There is considerable interest in the association between intake of nutrients involved in the one-carbon metabolism pathway and DNA methylation (1, 2) because it is a plausible mechanism by which these nutrients may be associated with risk of disease. In a recent article published in the Journal, Mandaviya et al. (3) reported that DNA methylation in peripheral blood samples was associated with intakes of folate and vitamin B-12 at several genetic loci, and cautiously noted that replication of their findings would be necessary before definitive conclusions could be drawn.
We recently published in the Journal a study with similar aims (4), in fact to our knowledge the first large-scale genome-wide association study of DNA methylation in peripheral blood and dietary intakes of folate, vitamin B-12, riboflavin, vitamin B-6, methionine, choline, and betaine. All nutrient intakes were calculated using a validated 121-item FFQ and we employed methods similar to those of Mandaviya et al. to assess their association with DNA methylation in peripheral blood measured using the Illumina HM450K array. We included in the analysis 5186 participants in the Melbourne Collaborative Cohort Study (MCCS) (5) and applied a more stringent (P < 1 × 10−7) statistical significance threshold to account for multiple testing. We did not observe any association with intakes of folate or vitamin B-12 that had a P value < 1 × 10−6, and none of our signals would have been declared statistically significant using a false discovery rate–adjusted P < 0.05 as applied by Mandaviya et al. Although our sample size was slightly smaller than that of Mandaviya et al. (n = 5841), their study likely suffered some loss of precision due to the pooling of results from 10 cohorts with 1) no unified calculation of nutrient intakes (FFQs ranging from 78 to 389 items), 2) no standardized normalization of methylation data (Quantile, DASEN, SWAN, BMIQ, and functional normalization were used), and 3) different tertile cutoffs used for analysis across cohorts.
We used 2 strategies to model dietary intakes of one-carbon nutrients: 1) using intakes as continuous measures, thus assuming a linear association between nutrients and DNA methylation; and 2) given that differential methylation could be caused by deficiency or excess of nutrients compared with average intake, comparing the lowest and highest quintiles of intake, respectively, with intake in the middle 3 quintiles, to capture potential nonlinear associations. Similarly to our first approach, Mandaviya et al. analyzed folate and vitamin B-12 intakes using variables taken as continuous or dichotomized into the highest compared with the lowest tertile; results using these 2 approaches were logically similar albeit somewhat more statistically significant using the tertiles. The latter approach was also used by the authors to identify differentially methylated cytosine−guanine (CpG) clusters, using the Comb-P approach to pool P values obtained for neighboring CpG sites.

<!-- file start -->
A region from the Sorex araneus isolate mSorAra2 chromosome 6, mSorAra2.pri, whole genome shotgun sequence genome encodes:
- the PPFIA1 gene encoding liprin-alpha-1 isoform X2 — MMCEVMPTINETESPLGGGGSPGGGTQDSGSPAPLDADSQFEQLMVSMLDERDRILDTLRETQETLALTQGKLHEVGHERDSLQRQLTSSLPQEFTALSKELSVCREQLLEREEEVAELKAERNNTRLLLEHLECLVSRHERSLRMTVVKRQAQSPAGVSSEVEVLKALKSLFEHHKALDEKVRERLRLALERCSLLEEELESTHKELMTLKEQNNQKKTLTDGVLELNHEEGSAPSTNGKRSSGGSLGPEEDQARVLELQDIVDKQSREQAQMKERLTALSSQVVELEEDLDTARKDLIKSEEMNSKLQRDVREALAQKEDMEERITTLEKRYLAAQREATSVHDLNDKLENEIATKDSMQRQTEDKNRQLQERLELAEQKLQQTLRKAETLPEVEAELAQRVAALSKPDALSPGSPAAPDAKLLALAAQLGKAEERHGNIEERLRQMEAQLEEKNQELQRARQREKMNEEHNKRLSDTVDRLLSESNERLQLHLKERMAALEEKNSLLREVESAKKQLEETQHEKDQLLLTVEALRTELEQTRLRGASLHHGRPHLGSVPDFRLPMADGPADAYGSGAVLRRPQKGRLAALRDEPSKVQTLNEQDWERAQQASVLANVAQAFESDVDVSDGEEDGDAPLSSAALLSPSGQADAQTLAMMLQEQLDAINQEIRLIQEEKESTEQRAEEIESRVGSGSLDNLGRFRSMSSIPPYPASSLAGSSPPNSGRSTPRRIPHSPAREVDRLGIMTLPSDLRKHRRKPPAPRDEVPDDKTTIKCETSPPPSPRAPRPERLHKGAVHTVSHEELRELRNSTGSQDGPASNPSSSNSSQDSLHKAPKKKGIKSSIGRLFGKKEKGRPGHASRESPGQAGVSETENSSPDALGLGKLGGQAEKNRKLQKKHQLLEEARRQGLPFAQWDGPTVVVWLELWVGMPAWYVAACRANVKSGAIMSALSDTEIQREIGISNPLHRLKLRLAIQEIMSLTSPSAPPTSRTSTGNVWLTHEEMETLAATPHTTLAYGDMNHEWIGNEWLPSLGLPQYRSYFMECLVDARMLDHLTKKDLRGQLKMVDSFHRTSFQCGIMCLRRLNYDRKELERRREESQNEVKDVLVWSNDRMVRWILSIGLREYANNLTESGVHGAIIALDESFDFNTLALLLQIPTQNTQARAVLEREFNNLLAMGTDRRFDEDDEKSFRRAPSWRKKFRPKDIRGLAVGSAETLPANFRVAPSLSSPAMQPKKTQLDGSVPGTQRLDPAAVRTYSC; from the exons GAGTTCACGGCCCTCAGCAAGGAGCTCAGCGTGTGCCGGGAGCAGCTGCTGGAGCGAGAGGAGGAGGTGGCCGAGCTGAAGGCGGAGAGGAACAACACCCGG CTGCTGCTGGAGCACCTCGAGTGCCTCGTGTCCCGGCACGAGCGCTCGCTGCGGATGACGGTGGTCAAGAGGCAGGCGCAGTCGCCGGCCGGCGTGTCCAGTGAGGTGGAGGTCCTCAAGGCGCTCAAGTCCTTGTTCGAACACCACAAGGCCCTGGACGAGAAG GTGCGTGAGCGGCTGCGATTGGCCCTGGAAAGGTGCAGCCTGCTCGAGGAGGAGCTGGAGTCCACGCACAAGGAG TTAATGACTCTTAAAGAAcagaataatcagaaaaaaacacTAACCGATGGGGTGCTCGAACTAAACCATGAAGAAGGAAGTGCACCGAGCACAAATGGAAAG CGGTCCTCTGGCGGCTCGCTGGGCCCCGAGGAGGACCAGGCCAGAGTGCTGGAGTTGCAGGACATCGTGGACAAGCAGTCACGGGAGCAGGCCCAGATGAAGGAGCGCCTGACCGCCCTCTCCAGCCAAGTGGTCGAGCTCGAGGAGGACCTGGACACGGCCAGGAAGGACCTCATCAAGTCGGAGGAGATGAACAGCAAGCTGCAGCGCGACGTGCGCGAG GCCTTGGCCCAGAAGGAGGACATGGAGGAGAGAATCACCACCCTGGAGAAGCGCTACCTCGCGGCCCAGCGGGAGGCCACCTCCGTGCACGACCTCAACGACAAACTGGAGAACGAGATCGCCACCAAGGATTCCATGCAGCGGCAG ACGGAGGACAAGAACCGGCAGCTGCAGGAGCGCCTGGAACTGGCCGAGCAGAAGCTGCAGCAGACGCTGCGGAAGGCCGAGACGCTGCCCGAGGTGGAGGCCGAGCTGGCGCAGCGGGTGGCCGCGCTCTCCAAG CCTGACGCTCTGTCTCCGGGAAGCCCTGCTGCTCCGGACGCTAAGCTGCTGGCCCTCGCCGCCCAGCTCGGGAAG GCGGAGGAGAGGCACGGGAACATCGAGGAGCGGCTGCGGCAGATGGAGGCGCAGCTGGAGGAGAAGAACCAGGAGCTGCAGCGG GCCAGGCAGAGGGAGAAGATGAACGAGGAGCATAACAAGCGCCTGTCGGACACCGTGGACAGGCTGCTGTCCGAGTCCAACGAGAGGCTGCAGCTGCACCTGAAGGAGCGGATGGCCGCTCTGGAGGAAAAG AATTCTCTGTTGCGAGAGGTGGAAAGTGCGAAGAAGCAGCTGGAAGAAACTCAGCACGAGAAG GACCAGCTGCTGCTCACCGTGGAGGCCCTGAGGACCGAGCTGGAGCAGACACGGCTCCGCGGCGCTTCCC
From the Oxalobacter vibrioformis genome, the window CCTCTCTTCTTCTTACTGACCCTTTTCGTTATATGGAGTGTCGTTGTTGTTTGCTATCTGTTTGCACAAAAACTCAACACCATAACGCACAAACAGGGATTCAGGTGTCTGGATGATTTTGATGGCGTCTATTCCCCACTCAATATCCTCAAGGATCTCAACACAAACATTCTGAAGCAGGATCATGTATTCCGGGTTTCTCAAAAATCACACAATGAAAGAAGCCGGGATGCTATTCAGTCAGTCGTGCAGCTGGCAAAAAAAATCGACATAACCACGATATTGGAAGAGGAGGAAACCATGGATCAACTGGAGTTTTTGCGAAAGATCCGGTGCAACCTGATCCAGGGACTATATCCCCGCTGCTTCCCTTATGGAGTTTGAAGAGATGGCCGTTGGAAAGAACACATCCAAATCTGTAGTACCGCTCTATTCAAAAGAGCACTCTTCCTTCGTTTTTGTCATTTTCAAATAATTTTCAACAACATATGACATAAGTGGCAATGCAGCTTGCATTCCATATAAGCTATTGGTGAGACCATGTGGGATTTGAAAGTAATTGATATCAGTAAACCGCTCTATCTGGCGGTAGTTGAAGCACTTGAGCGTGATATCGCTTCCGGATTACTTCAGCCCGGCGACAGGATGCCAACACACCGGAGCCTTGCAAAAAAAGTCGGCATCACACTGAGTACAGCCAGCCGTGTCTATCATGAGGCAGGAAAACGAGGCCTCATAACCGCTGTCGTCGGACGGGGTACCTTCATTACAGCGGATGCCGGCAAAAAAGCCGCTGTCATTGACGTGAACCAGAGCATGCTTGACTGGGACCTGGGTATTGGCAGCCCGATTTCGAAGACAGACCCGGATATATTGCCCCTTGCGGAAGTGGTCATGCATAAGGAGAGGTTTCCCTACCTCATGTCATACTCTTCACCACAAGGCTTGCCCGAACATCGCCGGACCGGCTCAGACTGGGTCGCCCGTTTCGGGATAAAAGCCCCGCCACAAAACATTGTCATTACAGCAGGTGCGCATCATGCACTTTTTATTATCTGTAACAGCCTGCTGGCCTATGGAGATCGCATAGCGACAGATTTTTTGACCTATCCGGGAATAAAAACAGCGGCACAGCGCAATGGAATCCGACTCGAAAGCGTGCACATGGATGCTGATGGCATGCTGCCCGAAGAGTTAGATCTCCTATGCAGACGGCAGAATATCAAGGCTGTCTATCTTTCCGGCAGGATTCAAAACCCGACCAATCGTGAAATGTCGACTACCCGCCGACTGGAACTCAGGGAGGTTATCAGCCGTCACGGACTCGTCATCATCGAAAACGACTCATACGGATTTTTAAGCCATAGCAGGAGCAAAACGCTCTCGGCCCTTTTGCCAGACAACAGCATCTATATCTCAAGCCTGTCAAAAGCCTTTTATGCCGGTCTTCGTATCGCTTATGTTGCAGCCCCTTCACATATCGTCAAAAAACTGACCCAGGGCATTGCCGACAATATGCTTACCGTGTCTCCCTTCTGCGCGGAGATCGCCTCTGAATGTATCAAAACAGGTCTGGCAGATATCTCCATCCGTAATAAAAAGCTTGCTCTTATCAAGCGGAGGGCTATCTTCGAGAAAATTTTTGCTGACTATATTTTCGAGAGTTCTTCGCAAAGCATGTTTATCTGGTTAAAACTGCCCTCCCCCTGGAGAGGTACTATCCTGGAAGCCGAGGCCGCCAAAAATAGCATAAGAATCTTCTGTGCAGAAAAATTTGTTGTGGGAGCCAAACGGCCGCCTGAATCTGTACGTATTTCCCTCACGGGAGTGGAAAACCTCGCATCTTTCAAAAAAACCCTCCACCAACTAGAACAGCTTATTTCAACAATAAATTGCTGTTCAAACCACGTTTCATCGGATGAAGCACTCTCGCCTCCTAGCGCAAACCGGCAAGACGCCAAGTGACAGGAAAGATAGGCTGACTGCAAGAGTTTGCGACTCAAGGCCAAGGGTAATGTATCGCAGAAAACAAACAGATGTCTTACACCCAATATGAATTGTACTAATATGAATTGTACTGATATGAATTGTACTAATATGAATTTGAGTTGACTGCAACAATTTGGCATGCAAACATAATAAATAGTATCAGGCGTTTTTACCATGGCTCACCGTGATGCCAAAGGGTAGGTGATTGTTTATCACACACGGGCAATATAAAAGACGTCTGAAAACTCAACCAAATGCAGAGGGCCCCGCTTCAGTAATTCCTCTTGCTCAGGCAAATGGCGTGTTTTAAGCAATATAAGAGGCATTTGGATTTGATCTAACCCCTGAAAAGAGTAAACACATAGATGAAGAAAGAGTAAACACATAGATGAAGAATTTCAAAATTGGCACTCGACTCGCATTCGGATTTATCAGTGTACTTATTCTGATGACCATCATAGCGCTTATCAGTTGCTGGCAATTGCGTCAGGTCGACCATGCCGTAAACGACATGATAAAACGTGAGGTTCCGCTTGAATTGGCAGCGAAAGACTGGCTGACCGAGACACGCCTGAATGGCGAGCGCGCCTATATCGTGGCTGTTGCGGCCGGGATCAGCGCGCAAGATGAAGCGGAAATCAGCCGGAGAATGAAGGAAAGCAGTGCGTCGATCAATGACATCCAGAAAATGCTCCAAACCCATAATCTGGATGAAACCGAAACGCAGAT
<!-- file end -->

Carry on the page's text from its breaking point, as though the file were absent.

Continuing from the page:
Using results from the MCCS (dietary intake variable used as continuous or as deficiency and excess), we first attempted replication of the associations the authors reported with folate intake (highest compared with lowest tertile) for 6 CpGs and present the results in Table 1. For the corresponding 18 tests, we only found 1 association with P < 0.05 (cg11832534 in the WRAP73 gene), for which the evidence was relatively weak (P = 0.03). At this CpG, the association between folate intake and DNA methylation was negative, which is contrary to what is commonly hypothesized, and WRAP73 does not have a biological function clearly related to the association under study, as noted by the authors.